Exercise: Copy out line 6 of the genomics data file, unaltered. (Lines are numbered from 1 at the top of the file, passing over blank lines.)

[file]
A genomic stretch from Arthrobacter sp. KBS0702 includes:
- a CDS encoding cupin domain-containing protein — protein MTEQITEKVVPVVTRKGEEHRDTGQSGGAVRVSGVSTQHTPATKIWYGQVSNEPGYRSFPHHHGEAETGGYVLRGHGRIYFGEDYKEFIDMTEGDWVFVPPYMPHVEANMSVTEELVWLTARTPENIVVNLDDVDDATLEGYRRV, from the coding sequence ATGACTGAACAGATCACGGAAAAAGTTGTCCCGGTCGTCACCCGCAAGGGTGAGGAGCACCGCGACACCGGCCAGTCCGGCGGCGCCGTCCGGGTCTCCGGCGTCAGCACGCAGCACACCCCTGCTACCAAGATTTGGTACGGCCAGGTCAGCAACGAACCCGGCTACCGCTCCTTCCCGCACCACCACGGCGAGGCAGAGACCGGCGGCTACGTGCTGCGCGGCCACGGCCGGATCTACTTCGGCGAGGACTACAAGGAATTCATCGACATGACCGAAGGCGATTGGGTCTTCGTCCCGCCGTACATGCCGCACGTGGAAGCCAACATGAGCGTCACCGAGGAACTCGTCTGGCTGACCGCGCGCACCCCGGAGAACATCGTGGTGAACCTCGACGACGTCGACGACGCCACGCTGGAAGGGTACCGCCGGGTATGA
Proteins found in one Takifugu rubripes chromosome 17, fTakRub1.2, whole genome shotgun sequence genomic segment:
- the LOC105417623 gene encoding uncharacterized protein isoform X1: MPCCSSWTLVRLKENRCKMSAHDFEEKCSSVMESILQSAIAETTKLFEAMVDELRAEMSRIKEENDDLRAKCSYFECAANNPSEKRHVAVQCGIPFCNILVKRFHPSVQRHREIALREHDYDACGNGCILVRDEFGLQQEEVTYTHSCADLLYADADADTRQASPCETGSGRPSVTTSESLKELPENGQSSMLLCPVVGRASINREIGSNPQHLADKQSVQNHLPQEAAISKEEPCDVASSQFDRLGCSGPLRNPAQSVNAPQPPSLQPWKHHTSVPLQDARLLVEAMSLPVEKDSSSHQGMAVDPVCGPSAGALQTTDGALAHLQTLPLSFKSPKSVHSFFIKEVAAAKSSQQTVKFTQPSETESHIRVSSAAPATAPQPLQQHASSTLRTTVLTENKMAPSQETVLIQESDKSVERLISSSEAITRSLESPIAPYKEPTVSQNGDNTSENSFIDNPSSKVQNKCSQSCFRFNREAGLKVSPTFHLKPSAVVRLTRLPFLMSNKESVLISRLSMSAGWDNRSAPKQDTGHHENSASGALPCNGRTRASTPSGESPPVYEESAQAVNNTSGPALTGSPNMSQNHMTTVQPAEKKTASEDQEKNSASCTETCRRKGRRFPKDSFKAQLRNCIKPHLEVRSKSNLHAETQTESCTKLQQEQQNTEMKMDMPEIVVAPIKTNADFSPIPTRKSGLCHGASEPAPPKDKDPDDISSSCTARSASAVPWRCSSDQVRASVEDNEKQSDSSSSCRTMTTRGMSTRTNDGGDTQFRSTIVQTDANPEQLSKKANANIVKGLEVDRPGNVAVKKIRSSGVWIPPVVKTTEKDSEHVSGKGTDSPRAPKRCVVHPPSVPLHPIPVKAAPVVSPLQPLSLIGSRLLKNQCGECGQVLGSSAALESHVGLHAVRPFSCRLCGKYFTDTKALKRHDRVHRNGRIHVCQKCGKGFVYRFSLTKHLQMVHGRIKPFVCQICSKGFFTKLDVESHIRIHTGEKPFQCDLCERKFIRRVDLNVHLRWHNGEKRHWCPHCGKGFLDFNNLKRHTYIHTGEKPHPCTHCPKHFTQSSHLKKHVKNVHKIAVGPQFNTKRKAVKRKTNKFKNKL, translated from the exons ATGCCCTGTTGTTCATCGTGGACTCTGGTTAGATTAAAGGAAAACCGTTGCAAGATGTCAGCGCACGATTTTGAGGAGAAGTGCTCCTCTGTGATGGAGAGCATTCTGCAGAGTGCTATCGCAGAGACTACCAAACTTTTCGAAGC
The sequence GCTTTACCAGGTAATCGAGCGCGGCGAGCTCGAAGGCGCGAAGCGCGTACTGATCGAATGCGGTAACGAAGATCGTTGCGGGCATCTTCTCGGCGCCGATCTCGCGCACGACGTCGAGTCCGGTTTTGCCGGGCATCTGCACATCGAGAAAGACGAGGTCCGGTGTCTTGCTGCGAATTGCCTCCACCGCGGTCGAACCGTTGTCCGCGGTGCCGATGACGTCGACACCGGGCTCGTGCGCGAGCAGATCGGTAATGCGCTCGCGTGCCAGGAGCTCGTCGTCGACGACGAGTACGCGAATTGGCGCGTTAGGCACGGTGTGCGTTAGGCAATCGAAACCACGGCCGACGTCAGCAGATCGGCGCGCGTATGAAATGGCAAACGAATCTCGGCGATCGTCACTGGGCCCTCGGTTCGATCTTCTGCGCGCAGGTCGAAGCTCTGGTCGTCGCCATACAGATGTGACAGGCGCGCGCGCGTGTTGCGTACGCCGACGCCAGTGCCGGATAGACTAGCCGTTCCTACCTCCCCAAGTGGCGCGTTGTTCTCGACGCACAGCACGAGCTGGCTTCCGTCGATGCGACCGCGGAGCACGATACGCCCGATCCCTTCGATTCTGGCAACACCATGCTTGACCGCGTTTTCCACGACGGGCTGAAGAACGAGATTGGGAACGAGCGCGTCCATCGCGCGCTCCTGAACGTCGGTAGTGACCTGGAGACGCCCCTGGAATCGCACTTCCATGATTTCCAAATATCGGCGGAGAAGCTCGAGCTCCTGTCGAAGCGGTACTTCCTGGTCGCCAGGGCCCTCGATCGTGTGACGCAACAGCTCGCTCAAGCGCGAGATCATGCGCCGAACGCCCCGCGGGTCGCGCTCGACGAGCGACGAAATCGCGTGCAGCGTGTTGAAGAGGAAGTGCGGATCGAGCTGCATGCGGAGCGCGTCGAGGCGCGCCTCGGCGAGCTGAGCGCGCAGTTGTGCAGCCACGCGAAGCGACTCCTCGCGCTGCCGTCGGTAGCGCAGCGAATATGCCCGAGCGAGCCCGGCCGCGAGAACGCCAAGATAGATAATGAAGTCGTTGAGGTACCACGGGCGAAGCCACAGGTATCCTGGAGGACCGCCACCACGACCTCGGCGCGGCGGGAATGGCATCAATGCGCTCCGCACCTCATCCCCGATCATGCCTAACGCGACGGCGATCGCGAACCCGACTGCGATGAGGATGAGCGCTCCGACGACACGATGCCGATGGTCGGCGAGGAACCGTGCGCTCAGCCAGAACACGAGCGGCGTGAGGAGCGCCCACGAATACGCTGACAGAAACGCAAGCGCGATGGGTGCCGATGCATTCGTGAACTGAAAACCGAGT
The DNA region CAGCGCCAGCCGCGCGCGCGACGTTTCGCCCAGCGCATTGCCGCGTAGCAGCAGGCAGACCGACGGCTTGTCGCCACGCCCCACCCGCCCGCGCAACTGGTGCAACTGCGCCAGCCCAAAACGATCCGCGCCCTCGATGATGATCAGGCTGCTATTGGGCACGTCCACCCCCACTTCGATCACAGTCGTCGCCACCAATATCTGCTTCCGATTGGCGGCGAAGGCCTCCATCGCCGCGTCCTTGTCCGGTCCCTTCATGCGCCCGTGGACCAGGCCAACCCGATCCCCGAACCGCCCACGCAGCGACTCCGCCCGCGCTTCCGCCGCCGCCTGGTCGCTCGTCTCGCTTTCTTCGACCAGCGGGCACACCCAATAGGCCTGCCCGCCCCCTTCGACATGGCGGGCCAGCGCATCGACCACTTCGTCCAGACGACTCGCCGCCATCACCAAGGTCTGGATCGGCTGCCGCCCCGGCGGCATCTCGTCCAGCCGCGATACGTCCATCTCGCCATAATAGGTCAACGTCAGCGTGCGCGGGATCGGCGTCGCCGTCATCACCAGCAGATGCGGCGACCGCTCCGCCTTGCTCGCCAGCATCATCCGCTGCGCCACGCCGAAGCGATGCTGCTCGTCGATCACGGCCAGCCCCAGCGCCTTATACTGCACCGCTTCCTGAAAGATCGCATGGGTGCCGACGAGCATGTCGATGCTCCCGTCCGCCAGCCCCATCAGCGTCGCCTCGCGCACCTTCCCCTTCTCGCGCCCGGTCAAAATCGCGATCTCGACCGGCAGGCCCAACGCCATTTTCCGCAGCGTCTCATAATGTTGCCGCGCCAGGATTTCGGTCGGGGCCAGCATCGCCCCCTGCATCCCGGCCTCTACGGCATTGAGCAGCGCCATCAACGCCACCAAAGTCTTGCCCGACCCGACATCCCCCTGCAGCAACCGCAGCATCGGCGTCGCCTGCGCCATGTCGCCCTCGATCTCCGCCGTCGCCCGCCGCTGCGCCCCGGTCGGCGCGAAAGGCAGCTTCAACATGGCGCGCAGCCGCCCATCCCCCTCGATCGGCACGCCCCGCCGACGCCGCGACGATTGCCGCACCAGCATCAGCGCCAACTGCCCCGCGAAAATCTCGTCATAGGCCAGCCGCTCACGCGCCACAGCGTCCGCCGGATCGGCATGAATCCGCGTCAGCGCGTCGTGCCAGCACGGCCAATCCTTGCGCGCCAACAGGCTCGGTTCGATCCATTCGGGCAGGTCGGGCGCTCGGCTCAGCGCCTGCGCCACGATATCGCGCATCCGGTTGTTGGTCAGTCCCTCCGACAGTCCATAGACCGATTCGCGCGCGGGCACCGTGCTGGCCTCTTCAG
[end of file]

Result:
The DNA region CAGCGCCAGCCGCGCGCGCGACGTTTCGCCCAGCGCATTGCCGCGTAGCAGCAGGCAGACCGACGGCTTGTCGCCACGCCCCACCCGCCCGCGCAACTGGTGCAACTGCGCCAGCCCAAAACGATCCGCGCCCTCGATGATGATCAGGCTGCTATTGGGCACGTCCACCCCCACTTCGATCACAGTCGTCGCCACCAATATCTGCTTCCGATTGGCGGCGAAGGCCTCCATCGCCGCGTCCTTGTCCGGTCCCTTCATGCGCCCGTGGACCAGGCCAACCCGATCCCCGAACCGCCCACGCAGCGACTCCGCCCGCGCTTCCGCCGCCGCCTGGTCGCTCGTCTCGCTTTCTTCGACCAGCGGGCACACCCAATAGGCCTGCCCGCCCCCTTCGACATGGCGGGCCAGCGCATCGACCACTTCGTCCAGACGACTCGCCGCCATCACCAAGGTCTGGATCGGCTGCCGCCCCGGCGGCATCTCGTCCAGCCGCGATACGTCCATCTCGCCATAATAGGTCAACGTCAGCGTGCGCGGGATCGGCGTCGCCGTCATCACCAGCAGATGCGGCGACCGCTCCGCCTTGCTCGCCAGCATCATCCGCTGCGCCACGCCGAAGCGATGCTGCTCGTCGATCACGGCCAGCCCCAGCGCCTTATACTGCACCGCTTCCTGAAAGATCGCATGGGTGCCGACGAGCATGTCGATGCTCCCGTCCGCCAGCCCCATCAGCGTCGCCTCGCGCACCTTCCCCTTCTCGCGCCCGGTCAAAATCGCGATCTCGACCGGCAGGCCCAACGCCATTTTCCGCAGCGTCTCATAATGTTGCCGCGCCAGGATTTCGGTCGGGGCCAGCATCGCCCCCTGCATCCCGGCCTCTACGGCATTGAGCAGCGCCATCAACGCCACCAAAGTCTTGCCCGACCCGACATCCCCCTGCAGCAACCGCAGCATCGGCGTCGCCTGCGCCATGTCGCCCTCGATCTCCGCCGTCGCCCGCCGCTGCGCCCCGGTCGGCGCGAAAGGCAGCTTCAACATGGCGCGCAGCCGCCCATCCCCCTCGATCGGCACGCCCCGCCGACGCCGCGACGATTGCCGCACCAGCATCAGCGCCAACTGCCCCGCGAAAATCTCGTCATAGGCCAGCCGCTCACGCGCCACAGCGTCCGCCGGATCGGCATGAATCCGCGTCAGCGCGTCGTGCCAGCACGGCCAATCCTTGCGCGCCAACAGGCTCGGTTCGATCCATTCGGGCAGGTCGGGCGCTCGGCTCAGCGCCTGCGCCACGATATCGCGCATCCGGTTGTTGGTCAGTCCCTCCGACAGTCCATAGACCGATTCGCGCGCGGGCACCGTGCTGGCCTCTTCAG